ABCDPosted: June 14, 2010
I’m currently reading a book called When Helping Hurts: How to Alleviate Poverty Without Hurting the Poor… And Yourself by Steve Corbett and Brian Fikkert. It’s a good read which is challenging my concept of poverty, and how to deal with it. I may post a review after I’m finished.
I read one thing today that really struck me – the concept that truly beneficial assistance for the poor will hinge on the questions that you ask them in attempting to help. In a nut-shell, there are two basic questions that might be asked. Either:
What do you need?
What do you have?
The authors stress that while both of those questions are beneficial, there is a world of difference in the underlying assumptions and the manner of response associated with each.
The question, “What do you need?”, implicitly assumes that the person asking the question is superior in a material sense (and sometimes morally as well) and that the person with the need is inferior. The person in need must be rescued by the superior person – an attitude that reinforces negative patterns of behavior in both parties, which the authors define as poverty.
The question, “What do you have?”, recognizes the God-given resources that every person has, no matter how poor, and involves them in the process of allowing God to work through them for the alleviation of their own poverty. This process is referred to by some as “asset-based community development” (ABCD), as opposed to needs-based.
Here’s a quote from p.126:
ABCD is consistent with the perspective that God has blessed every individual and community with a host of gifts, including such diverse things as land, social networks, knowledge, animals, savings, intelligence, schools, creativity, production equipment, etc. ABCD puts the emphasis on what materially poor people already have and asks them to consider from the outset, “What is right with you? What gifts has God given you that you can use to improve your life and that of your neighbors? How can the individuals and organizations in your community work together to improve your community?” Instead of looking outside the low-income community for resources and solutions, ABCD starts by asking the materially poor how they can be stewards of their own gifts and resources, seeking to restore individuals and communities to being what God has created them to be from the very start of the relationship. Indeed, the very nature of the question – What gifts do you have? – affirms people’s dignity and contributes to the process of overcoming their poverty of being. And as they tell us of their gifts and abilities, we can start to see them as God does, helping us to overcome our sense of superiority; that is, our own poverty of being.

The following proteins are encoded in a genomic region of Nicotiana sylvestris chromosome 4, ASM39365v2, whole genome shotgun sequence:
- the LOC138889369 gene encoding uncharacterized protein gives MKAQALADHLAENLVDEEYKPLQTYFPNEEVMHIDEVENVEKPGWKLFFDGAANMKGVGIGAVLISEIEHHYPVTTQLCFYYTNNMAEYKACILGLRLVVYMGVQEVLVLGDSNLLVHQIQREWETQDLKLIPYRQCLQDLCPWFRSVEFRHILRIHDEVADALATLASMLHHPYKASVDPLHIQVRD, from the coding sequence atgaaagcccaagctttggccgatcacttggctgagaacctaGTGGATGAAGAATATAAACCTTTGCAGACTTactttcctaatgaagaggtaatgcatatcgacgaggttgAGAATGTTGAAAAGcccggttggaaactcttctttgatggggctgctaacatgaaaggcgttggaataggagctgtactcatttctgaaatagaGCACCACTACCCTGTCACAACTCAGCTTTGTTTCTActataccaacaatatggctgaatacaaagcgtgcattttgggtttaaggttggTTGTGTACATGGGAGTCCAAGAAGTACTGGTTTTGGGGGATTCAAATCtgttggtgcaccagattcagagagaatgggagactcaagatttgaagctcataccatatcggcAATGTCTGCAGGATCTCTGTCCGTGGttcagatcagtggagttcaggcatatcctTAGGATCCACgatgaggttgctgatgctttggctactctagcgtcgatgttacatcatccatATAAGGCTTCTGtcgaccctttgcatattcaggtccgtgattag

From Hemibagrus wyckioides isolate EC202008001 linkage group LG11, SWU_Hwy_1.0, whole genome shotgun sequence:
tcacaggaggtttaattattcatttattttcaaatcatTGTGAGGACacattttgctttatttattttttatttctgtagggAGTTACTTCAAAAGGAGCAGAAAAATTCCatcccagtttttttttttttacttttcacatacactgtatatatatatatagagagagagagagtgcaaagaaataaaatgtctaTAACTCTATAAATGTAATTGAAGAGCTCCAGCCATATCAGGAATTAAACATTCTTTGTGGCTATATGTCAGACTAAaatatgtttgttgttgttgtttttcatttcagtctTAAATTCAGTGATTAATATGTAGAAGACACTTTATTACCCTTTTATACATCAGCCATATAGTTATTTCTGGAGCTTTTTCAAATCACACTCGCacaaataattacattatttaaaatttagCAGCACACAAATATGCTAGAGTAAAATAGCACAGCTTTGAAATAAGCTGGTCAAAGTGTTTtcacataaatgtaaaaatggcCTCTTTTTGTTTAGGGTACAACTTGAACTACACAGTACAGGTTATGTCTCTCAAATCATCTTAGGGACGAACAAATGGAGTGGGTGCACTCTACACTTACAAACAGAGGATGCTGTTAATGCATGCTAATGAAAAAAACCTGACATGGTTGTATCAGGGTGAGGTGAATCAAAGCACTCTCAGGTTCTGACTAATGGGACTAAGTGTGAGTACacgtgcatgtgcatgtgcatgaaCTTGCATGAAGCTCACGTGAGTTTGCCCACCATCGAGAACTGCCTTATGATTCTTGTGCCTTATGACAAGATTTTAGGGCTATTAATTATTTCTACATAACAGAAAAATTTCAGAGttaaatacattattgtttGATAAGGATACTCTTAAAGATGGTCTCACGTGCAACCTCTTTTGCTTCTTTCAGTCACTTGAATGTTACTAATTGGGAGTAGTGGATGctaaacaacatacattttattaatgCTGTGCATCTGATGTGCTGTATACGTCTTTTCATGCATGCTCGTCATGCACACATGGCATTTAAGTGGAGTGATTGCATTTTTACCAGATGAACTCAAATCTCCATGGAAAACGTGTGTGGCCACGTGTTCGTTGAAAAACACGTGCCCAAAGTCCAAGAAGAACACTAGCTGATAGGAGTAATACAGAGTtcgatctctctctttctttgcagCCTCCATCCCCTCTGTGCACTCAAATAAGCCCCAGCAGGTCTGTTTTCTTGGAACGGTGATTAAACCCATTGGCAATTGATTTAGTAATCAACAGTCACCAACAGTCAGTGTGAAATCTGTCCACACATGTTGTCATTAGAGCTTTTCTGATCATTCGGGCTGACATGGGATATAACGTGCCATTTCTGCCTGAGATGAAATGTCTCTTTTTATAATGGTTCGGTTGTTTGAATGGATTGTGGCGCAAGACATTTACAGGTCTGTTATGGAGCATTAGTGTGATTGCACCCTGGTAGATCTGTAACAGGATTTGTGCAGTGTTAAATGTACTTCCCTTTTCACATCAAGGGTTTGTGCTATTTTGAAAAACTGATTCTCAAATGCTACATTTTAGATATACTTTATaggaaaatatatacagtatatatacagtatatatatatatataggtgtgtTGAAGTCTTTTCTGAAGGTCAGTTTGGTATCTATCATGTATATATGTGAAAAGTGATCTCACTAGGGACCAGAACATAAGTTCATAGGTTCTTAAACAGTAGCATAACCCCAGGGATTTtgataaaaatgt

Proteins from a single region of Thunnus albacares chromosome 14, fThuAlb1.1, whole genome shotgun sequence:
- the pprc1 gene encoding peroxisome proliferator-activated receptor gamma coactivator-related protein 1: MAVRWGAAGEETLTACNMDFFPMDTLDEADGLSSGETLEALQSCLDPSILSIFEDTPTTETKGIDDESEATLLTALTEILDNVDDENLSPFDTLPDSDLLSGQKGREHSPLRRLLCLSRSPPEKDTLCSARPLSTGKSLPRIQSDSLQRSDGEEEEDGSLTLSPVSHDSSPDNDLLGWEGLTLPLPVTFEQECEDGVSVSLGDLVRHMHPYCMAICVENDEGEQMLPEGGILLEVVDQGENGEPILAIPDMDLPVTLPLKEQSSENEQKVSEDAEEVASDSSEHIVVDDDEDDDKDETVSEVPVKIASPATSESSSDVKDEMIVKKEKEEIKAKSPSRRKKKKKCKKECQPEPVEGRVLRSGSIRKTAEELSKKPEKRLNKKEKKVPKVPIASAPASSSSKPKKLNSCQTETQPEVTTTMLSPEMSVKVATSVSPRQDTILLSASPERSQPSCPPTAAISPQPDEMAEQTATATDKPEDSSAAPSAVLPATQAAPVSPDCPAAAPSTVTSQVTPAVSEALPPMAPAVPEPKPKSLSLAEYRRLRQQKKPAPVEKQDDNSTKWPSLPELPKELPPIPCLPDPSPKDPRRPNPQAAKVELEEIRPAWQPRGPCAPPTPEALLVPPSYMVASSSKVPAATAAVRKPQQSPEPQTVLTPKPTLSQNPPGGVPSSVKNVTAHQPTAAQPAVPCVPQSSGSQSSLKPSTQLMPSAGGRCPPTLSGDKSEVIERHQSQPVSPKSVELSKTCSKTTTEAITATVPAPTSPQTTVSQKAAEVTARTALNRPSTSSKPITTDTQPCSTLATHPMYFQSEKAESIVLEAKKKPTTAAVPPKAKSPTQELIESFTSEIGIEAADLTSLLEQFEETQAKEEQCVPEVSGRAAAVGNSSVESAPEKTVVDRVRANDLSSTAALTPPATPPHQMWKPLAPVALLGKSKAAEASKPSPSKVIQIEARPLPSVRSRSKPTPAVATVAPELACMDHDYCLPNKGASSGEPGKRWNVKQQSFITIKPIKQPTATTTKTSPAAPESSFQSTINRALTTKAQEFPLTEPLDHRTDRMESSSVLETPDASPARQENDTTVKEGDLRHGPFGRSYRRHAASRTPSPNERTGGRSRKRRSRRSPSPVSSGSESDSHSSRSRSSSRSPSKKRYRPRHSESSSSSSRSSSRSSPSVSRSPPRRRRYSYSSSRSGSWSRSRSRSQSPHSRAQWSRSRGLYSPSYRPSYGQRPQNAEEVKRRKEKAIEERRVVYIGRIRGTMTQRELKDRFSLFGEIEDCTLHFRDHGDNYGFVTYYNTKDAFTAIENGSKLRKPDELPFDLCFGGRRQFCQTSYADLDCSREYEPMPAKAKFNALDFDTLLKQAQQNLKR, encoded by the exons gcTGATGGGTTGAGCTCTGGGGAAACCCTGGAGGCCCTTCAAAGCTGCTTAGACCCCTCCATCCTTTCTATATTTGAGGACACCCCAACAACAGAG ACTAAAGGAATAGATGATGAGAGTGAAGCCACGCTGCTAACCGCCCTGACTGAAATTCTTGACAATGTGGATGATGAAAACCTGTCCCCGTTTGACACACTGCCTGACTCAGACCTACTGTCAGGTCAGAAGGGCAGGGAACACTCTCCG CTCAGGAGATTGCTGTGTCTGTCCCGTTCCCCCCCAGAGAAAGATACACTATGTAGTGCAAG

A good read, so far.